Tom Hanks Made Me Cry Over A Robot In Apple TV+’s ‘Finch’ – Review
Tom Hanks has done it again. With the help of director Miguel Sapochnik, the voice of Caleb Landry Jones, and a dog named Seamus—Tom Hanks made me cry. For a movie with only one human, Finch says plenty about the human experience.
Finch follows scientist Finch Weinberg (Tom Hanks) struggling to survive a post-apocalyptic world with his dog and two robots, Jeff (Caleb Landry Jones) and Dewey. While he is more advanced, Jeff is the youngest of the two robots, literally born yesterday. Finch created Jeff to help him and his dog survive, with the dog’s well-being programmed as top priority should it interfere with Finch’s (as it should be). Keeping the two alive, however, is much easier said than done. Especially when the earth’s ozone layer is destroyed.
For Finch’s sake and the story’s sake, Jeff’s a quick learner. The screenplay by Craig Luck and Ivor Powell has us learning about this ozone-less world as he learns about it. Jeff periodically asks the same seemingly simple question we’re wondering: why? Why are they alone? Why does the sun hurt them? Why did he create Jeff? Why is he so sad? Rather than answer him directly, Finch explains the abstract, human-specific concepts of climate change, greed, violence, anarchy, trust, and cowardice through simple storytelling about his past.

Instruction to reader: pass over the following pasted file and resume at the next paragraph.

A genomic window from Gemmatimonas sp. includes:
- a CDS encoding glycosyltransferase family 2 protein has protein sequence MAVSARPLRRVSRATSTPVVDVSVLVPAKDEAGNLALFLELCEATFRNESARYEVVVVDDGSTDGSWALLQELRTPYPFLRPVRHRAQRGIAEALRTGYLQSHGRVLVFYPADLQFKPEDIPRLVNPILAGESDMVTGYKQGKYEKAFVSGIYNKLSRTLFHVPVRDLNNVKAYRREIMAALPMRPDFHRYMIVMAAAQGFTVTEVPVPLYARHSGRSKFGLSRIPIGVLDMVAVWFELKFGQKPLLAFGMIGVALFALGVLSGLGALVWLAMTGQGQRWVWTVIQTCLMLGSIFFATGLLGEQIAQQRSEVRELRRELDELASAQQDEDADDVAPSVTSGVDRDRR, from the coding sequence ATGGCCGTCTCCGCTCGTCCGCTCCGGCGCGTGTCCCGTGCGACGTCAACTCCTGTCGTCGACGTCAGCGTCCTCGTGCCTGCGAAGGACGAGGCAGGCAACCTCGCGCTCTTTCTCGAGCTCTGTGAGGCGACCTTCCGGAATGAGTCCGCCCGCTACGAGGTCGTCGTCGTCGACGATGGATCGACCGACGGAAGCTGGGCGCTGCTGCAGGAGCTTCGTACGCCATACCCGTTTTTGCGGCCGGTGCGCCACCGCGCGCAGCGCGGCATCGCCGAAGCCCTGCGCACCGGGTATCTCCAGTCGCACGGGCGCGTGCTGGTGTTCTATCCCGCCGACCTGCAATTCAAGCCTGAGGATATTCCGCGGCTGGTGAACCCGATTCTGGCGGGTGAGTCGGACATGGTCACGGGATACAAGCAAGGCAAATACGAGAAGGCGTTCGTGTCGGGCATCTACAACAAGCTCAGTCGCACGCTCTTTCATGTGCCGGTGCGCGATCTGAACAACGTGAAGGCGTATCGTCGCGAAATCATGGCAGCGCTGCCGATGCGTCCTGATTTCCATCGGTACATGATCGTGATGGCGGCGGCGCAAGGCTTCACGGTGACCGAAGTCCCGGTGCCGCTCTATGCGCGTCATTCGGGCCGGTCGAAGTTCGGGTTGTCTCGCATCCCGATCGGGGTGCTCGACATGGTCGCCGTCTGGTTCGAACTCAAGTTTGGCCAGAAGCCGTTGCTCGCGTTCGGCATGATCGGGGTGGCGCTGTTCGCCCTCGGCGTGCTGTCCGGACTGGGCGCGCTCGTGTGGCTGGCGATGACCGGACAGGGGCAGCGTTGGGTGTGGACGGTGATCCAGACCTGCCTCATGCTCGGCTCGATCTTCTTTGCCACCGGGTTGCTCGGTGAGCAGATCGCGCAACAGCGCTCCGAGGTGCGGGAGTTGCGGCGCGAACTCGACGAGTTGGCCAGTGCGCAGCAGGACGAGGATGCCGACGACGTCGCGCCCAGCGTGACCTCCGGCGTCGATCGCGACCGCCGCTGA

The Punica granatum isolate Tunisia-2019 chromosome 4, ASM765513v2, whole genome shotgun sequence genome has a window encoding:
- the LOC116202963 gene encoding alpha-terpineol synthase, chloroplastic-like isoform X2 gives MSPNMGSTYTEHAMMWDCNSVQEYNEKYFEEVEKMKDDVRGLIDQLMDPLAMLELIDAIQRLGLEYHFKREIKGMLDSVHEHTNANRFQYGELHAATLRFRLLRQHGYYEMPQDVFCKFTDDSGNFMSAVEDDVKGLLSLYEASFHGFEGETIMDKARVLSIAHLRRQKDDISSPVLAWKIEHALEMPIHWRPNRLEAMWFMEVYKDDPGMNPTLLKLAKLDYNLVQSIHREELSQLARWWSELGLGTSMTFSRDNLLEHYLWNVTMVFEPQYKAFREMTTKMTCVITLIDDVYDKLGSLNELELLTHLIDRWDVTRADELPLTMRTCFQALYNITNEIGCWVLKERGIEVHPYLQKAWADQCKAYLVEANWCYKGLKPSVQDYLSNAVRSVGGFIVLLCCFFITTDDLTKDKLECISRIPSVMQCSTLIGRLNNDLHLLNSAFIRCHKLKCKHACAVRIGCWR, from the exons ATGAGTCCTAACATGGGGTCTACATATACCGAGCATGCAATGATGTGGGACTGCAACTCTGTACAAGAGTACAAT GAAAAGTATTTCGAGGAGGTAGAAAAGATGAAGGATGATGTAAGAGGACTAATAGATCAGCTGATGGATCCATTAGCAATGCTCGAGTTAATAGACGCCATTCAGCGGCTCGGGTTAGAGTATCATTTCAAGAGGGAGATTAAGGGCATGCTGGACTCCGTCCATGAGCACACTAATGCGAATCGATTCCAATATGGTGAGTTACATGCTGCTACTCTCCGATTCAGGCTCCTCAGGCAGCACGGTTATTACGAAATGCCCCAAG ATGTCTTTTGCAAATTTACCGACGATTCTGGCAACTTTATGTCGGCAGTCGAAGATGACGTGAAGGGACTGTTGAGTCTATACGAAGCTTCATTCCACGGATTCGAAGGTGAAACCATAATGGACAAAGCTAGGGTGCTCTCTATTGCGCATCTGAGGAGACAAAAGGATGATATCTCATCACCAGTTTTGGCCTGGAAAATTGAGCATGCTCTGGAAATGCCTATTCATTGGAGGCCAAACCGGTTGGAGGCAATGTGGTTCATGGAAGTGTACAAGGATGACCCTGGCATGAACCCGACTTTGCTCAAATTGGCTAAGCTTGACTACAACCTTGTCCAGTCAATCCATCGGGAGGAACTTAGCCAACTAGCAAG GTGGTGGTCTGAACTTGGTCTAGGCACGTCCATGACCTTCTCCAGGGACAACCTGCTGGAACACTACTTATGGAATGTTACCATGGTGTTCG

Being the literal child that he is, Jeff is ecstatic as he hears the words “once upon a time…” and learns about all the wonders of the world that used to be and what this world still holds. The crux is that Finch shares these stories on a need-to-know basis. So while we can connect the dots to see the bigger picture, Jeff can’t. This blameless ignorance heightens the stakes and makes him all that more relatable.
Oddly enough, the robot is easily the heart of the story. This is only made possible by Jones’s mechanic yet emphatic voice and Hanks’s evergreen ability to sell and make us feel what his character feels. Their performances are further bolstered by Sapochnik’s smart directing and the steady writing of Luck and Powell. Add the dog to the mix and you have an unsuspecting, yet perfect trio.
The casual and trusting relationship Finch has with the dog is a given and even goes beyond man’s best friend; they’re the only ones that are actually alive and actively in danger without an ozone layer. This starkly contrasts with how both he and the dog are often wary and frustrated with Jeff, who has no real understanding of emotion and danger. This aptly represents the dynamic among man, animal, and machine.
Finch focuses more on the characters rather than the world they’re stuck in, which might disappoint those looking for a sci-fi adventure. But the simplicity of the plot leaves so much room for the story’s much bigger heartfelt moments that easily define the movie.